No matter what type of business you're in, sales is the lifeblood of your business. We are constantly selling ourselves, and closing a deal requires a solid understanding of the art of selling.
Yet when I think about it, the art of selling is not as sophisticated or complex as we make it seem. In my experience, successful sales comes down to doing a few things right and avoiding a few common mistakes. The issue is that when we're in "sales mode", we make preventable mistakes and forget the positive habits that help transition a prospect into a customer.
The best remedy is awareness. By becoming aware of the mistakes most people make while in "selling mode," you can avoid getting in your own way.
As Chief Revenue Officer of SkyBell, I've certainly made and learned from quite a few mistakes. I've also received great results from the positive things I did, or didn't do. I've also seen others make the same mistakes over and over.
I've put all this experiences into a single article. Below are the five biggest mistakes most people make while in B2B sales mode. Take these to heart and avoid them. Your sales and revenue depend on it.
1. Talking Too Much
This is by far the most common mistake I see people make. Whether you're talking on the phone, or in front of a candidate, most salespeople talk too much. They fall in love with this idea that they can persuade with their conversational skills. This is backwards. I have found that the less I speak, the more deals I close.
Instead of talking, you should be listening. Asking questions and listening is the most effective and efficient way to learn exactly what your candidate is thinking. If you ask the right questions and you let them talk, they'll usually tell you exactly what you need to close the deal. And in many cases, they'll trust you enough to tell you the truth, not just give you an excuse that sounds good.
Lastly, human psychology works in such a way that people like making a decision about something. They don't like being sold. By talking less, you allow your candidate to sell themselves, which increases your chances of closing the deal since it's their idea and their decision.
Bonus tip: One of the best books for this topic is How to Win Friends and Influence People by Dale Carnegie. I've read it fifteen times.
2. Forgetting to Ask Questions
Questions are the best way to obtain the information you need to close a sale. As noted above, too many salespeople talk at their candidate, instead of with them.
Questions help create a conversation feeling that builds trust and rapport. Questions help elicit the true feelings, constraints and motivations of your candidate. Questions keep your candidate doing most of the talking. Questions make you more likable.
I ask questions like: "What's important to you?" or "In a perfect world, what would a deal like this mean for you and your business?" I ask about the decision-making process and what requirements there are for making a decision.
Not only do these questions move you towards closing the deal, they also will give you insight into the reasons and emotions behind their interest. That's what you need to close a deal.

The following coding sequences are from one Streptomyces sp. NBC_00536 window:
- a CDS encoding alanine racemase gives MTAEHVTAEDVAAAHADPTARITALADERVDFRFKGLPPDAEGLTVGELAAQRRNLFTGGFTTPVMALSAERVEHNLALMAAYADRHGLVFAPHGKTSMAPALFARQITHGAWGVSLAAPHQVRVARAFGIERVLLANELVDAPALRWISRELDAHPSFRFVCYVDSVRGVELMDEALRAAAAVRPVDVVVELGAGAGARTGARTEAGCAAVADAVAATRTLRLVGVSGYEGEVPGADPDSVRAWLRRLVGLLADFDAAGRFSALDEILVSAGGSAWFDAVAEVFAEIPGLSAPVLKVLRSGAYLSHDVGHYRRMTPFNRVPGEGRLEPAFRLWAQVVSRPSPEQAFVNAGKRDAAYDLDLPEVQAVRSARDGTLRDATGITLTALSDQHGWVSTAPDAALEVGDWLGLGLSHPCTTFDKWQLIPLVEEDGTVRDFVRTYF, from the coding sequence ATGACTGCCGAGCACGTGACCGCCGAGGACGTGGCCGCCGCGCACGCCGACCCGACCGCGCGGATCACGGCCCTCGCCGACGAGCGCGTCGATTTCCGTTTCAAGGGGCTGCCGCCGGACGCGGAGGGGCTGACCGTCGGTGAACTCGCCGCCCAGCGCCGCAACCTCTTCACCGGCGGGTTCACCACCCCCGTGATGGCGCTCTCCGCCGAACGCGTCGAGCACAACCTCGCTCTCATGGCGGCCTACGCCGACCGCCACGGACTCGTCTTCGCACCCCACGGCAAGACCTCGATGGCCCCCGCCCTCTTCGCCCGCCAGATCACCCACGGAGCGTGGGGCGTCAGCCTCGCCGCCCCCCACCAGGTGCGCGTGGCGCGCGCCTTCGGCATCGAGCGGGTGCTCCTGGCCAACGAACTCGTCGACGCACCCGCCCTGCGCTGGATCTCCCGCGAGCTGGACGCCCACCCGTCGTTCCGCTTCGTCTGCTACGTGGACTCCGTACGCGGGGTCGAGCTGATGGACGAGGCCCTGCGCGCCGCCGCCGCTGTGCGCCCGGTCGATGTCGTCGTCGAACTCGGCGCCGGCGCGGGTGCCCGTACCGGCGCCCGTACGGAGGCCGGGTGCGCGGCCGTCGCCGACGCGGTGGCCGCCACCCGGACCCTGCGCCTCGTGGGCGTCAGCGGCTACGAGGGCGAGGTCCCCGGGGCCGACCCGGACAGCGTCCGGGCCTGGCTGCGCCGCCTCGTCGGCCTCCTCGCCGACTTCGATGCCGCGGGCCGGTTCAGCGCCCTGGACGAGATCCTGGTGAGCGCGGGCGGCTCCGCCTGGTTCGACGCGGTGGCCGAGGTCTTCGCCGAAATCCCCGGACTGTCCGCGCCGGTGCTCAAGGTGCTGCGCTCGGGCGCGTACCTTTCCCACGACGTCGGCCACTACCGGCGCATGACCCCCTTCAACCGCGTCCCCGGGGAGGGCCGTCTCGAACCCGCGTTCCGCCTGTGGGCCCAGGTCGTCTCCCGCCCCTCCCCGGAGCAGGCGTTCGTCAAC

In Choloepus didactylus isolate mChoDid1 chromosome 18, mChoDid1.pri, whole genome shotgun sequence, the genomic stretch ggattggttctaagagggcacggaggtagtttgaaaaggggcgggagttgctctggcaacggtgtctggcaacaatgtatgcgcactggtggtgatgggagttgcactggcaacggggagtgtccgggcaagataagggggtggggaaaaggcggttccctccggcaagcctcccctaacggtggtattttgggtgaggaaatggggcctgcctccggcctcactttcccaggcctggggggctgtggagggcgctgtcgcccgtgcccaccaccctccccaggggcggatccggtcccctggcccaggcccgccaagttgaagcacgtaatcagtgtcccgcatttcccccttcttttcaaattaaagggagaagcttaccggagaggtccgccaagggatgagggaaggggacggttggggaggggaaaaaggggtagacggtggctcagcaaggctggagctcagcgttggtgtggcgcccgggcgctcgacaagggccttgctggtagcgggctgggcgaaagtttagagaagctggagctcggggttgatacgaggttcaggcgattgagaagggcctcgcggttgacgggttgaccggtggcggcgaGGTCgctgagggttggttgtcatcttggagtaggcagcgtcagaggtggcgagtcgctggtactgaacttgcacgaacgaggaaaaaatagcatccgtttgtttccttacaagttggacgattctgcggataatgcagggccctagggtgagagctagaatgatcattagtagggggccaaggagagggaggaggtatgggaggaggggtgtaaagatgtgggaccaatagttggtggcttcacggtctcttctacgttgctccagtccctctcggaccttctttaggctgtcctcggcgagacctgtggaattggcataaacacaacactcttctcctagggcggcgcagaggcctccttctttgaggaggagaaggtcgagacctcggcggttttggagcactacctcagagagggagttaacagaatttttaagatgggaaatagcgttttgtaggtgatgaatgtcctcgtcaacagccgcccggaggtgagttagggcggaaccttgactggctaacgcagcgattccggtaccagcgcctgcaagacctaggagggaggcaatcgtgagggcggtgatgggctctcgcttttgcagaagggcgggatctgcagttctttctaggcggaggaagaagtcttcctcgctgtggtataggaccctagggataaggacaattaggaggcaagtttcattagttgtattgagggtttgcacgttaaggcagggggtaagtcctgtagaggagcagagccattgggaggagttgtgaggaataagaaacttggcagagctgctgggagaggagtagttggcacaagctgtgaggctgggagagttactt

Many entrepreneurs fail to realize how much they over sell their products or services. The common mistake is to keep selling despite your prospect showing interest, or even agreement. Once your client is sold, you need to immediately shift gears towards helping them overcome the hurdles to move the deal forward. Don't keep selling your product.
For example, if you're selling a SAAS product, there may be some degree of integration needed to implement the technology. Instead of continuing to hammer the client on why your product is better than the competition, it's better to start helping them address the implementation. One possible next step is to schedule a meeting with the development teams of both companies.
Remember: keep your eye on the next step instead of getting stuck in the sales portion of the process.
4. Not Helping Your Prospect
In the case of most B2B deals with large companies, your buyer is not the only person making the decision. They often have peers and cross-functional team leaders that must also sign off. For example, operations teams and the IT department may also need to give their blessing before a product manager can buy your product or service.
While closing multi-million dollar deals with large companies, I've learned that your job as a deal-maker is actually to help your buyer/customer clear the obstacles they might have in order to get the deal done. This includes helping them sell the deal to their leaders and anyone else with a stake in the decision. If they need something to help sell their internal team, you should jump in immediately and help. Find out what they need and deliver it.
5. Following Up Too Often
When closing a deal, persistence is key. However, there's a fine line between persistence and annoyance. When a client has not responded for some time, it's always good to send a follow-up in a way that does not come off as desperate or needy.
When I do a check-in as a follow-up, I try to include relevant news about our business, product or industry that might help spark some excitement. I will also send something that could be helpful to them. I like helping people, and generosity is a great way to help someone while also checking in.
It's important to remember that big B2B deals can take a long time. It's best to keep a respectful yet responsive cadence with your contact.
Much like a sport or a hobby, the more you practice selling the better you'll be. The best way to improve is by learning from your mistakes. Create value out of every sales situation by using them as a learning opportunity. As you prospect, make sure you do your best to avoid these five mistakes when you shift into sales mode.